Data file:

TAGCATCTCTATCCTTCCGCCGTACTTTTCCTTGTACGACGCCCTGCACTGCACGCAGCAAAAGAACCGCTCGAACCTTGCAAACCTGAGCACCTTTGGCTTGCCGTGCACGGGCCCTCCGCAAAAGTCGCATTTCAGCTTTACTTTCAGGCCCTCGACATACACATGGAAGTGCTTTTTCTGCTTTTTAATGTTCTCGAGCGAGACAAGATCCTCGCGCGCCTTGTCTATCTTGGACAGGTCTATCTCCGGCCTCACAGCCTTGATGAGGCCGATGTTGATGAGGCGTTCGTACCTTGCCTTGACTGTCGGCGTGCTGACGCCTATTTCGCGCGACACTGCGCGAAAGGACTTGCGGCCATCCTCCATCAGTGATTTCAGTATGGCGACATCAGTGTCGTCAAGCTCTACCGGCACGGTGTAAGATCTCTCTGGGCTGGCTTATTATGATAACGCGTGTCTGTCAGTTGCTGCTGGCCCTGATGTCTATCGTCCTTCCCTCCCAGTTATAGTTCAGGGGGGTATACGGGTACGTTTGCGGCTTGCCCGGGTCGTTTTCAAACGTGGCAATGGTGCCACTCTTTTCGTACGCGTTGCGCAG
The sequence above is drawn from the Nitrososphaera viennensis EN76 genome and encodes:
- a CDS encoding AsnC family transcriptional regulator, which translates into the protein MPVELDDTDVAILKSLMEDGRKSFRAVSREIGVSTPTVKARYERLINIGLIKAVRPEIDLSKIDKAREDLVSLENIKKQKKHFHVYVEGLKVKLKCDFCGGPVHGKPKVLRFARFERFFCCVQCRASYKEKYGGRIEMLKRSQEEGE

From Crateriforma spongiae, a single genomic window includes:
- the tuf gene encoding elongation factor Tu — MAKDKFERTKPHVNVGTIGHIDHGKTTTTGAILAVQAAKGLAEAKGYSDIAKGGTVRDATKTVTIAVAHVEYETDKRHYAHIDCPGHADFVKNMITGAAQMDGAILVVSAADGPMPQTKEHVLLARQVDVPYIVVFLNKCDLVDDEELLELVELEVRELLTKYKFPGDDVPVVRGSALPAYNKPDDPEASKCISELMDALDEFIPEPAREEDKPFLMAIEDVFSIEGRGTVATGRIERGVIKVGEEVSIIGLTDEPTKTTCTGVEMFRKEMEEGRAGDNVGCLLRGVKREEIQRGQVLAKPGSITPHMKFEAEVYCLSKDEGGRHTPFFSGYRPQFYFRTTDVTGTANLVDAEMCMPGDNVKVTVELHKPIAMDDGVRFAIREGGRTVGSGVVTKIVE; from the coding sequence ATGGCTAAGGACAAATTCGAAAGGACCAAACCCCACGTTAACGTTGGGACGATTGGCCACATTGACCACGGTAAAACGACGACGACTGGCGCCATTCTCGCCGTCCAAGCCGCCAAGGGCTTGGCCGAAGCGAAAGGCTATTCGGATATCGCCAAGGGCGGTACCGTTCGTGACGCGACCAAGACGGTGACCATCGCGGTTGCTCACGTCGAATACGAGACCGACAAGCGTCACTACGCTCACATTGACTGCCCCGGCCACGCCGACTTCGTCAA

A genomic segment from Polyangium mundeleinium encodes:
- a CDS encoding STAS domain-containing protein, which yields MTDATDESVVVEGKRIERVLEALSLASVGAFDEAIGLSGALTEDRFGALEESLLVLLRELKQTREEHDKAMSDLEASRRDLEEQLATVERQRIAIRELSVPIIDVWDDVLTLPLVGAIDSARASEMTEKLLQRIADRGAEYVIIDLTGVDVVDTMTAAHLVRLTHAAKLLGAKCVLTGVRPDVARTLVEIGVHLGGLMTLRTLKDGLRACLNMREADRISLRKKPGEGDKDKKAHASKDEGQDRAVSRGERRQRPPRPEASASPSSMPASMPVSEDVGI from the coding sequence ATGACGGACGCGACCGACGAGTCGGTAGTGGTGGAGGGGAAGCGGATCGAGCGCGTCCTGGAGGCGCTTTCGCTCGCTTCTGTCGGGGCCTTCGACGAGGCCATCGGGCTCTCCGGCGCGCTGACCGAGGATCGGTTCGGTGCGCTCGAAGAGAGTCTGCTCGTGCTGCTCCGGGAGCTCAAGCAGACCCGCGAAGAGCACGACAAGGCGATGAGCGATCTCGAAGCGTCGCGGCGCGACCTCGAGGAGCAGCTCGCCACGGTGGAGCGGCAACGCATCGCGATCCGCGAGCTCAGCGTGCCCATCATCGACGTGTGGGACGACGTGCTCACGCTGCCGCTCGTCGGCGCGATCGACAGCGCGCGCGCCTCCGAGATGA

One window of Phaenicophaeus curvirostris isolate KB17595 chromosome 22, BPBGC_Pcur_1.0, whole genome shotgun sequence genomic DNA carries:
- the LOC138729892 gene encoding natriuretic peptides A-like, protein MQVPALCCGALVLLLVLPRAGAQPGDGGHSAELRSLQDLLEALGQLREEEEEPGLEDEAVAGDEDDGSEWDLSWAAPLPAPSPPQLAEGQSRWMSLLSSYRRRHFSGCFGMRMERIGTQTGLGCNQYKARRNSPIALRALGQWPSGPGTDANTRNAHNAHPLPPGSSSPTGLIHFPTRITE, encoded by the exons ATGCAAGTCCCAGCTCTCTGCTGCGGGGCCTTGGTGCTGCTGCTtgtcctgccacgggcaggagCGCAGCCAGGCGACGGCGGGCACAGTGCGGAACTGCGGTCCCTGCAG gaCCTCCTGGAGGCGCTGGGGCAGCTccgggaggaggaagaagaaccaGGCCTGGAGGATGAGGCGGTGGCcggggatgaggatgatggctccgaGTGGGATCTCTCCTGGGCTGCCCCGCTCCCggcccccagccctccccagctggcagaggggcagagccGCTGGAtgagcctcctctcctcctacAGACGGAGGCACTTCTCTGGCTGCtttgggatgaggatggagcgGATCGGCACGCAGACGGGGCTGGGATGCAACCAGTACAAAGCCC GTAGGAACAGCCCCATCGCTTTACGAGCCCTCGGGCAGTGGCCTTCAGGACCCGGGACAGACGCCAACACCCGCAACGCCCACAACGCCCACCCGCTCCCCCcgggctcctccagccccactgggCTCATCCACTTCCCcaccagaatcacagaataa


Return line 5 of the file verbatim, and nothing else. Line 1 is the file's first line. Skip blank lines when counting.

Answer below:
- the tuf gene encoding elongation factor Tu — MAKDKFERTKPHVNVGTIGHIDHGKTTTTGAILAVQAAKGLAEAKGYSDIAKGGTVRDATKTVTIAVAHVEYETDKRHYAHIDCPGHADFVKNMITGAAQMDGAILVVSAADGPMPQTKEHVLLARQVDVPYIVVFLNKCDLVDDEELLELVELEVRELLTKYKFPGDDVPVVRGSALPAYNKPDDPEASKCISELMDALDEFIPEPAREEDKPFLMAIEDVFSIEGRGTVATGRIERGVIKVGEEVSIIGLTDEPTKTTCTGVEMFRKEMEEGRAGDNVGCLLRGVKREEIQRGQVLAKPGSITPHMKFEAEVYCLSKDEGGRHTPFFSGYRPQFYFRTTDVTGTANLVDAEMCMPGDNVKVTVELHKPIAMDDGVRFAIREGGRTVGSGVVTKIVE; from the coding sequence ATGGCTAAGGACAAATTCGAAAGGACCAAACCCCACGTTAACGTTGGGACGATTGGCCACATTGACCACGGTAAAACGACGACGACTGGCGCCATTCTCGCCGTCCAAGCCGCCAAGGGCTTGGCCGAAGCGAAAGGCTATTCGGATATCGCCAAGGGCGGTACCGTTCGTGACGCGACCAAGACGGTGACCATCGCGGTTGCTCACGTCGAATACGAGACCGACAAGCGTCACTACGCTCACATTGACTGCCCCGGCCACGCCGACTTCGTCAA